A writers’ group can also act as a motivator, setting deadlines to get that next draft before the group. It can be many things, but above all it needs to be professional and intentional. While great fiction often stems from personal experience, there is a clear distinction between fiction and journaling. A fiction writers’ group may not be the place to work through your personal issues. In a cross-cultural group, while learning about other cultures is a bonus, don’t let the meetings denigrate into sharing stories about culture, customs, and religion unless it is directly related to the writing.

The focus of group discussion should be on giving and receiving feedback to further each member’s growth as a writer. Trust between group members takes time to develop but is essential to the exchange of open and honest feedback. Feedback doesn’t have to be harsh. Make it about the work and not about the person. One woman with school aged children told us how they gave feedback in grade five – it would focus on what they liked or what worked and what they wondered about or what was missing. For example: “I wonder how the character feels when that happens?” It gets the point across without destroying the sometimes fragile ego of the aspiring writer.

You’d think politics would have no place in a fiction writers’ group. One time, the Muslim member wanted us to critique a book that painted a Nazi character in a human light. The Jewish members of the group felt uncomfortable with this and I, as the unofficial leader, spent a lot of time on the phone mediating the situation. People carry their cultural identity and baggage with them to the group. The intent of the group, and the reason why people are there, needs to be managed in a professional way. When cross-cultural tension threatens to destroy a group it needs to be addressed.

I described myself as the unofficial leader. I didn’t want to lead, but I had started my first two groups and felt responsible for keeping them on track. Some groups need a strong facilitator, for others it is best to do things by consensus. Let the group decide how to best meet its needs. At first you may need critiquing, then expand to bring in guest speakers, do writing exercises, discuss current markets, or critique published work in your genre. It’s also best to let the group decide on the tough questions like who gets to join, and what happens when a member doesn’t participate over a long stretch of time.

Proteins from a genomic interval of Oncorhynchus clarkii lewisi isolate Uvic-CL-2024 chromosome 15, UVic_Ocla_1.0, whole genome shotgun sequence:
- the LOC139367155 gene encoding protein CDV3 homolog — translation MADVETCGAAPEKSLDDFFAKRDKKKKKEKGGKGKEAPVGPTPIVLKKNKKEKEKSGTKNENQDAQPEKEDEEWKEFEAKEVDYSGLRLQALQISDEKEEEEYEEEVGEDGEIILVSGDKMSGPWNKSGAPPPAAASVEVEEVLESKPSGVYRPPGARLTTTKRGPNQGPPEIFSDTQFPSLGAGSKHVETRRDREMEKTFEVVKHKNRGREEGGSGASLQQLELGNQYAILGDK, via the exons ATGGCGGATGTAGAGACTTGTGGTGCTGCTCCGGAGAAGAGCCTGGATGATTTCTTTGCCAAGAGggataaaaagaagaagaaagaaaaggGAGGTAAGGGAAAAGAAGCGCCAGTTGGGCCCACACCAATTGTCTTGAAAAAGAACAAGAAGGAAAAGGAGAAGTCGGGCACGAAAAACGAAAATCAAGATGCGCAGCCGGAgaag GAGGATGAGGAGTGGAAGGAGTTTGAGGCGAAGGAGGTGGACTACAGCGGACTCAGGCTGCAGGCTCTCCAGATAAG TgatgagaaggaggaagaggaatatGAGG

It’s a good idea to appoint someone, or take turns, to keep the meeting on track. This includes starting and finishing on time, limiting each person’s time, and keeping the discussion on topic. If meetings have broken down to discussions about root canals, showing of vacation pictures, and complaining about spouses, it’s time to re-focus.

What’s the shelf life of a writers’ group? I took too much ownership in keeping both groups I started together past their ‘best before’ date. How long should a group stay together and what happens if some members of the group are more serious than others? Do some people only participate when they want feedback on their work but don’t provide feedback to others? Have you been sworn to secrecy about your membership in a splinter group? There’s bound to be a little bit of the above in every group at certain times.

The group I started in Toronto came to a natural end after three years when I moved to Calgary. The group splintered into a handful of the more serious members. I ditched the group I started in Calgary after a visit to a writer-in-residence at the library helped me realize that I had outgrown it. I left the group members holding a plate of uneaten Samosas and infiltrated the Kensington Writers’ Group (KWG). Groups change and evolve. Let them, they may be better in their new incarnation.

“I have a daughter who’s almost your age.” This from an older member of my Toronto group after we’d been friends for a while. Neither of us had noticed that there was nearly twenty years difference in our age. We’d meet outside the group to discuss writing, critique each other’s manuscripts, have dinner and talk about life. I respected her as a writer and thought of her as a friend. It is the same for other members who are closer to my age but from different religious and ethnic backgrounds than mine. I’ve become friends with people I wouldn’t have otherwise met in my day-to-day life. I’ve learned about their cultures and developed a respect for them as people. As writers, isn’t that what it’s all about?


Excellent and insightful post. You're so right about how much one can learn from being in a critique group, but equally right in saying respect is critical. I've been in two groups where respect, for one reason or another, flew out the door - a total disaster.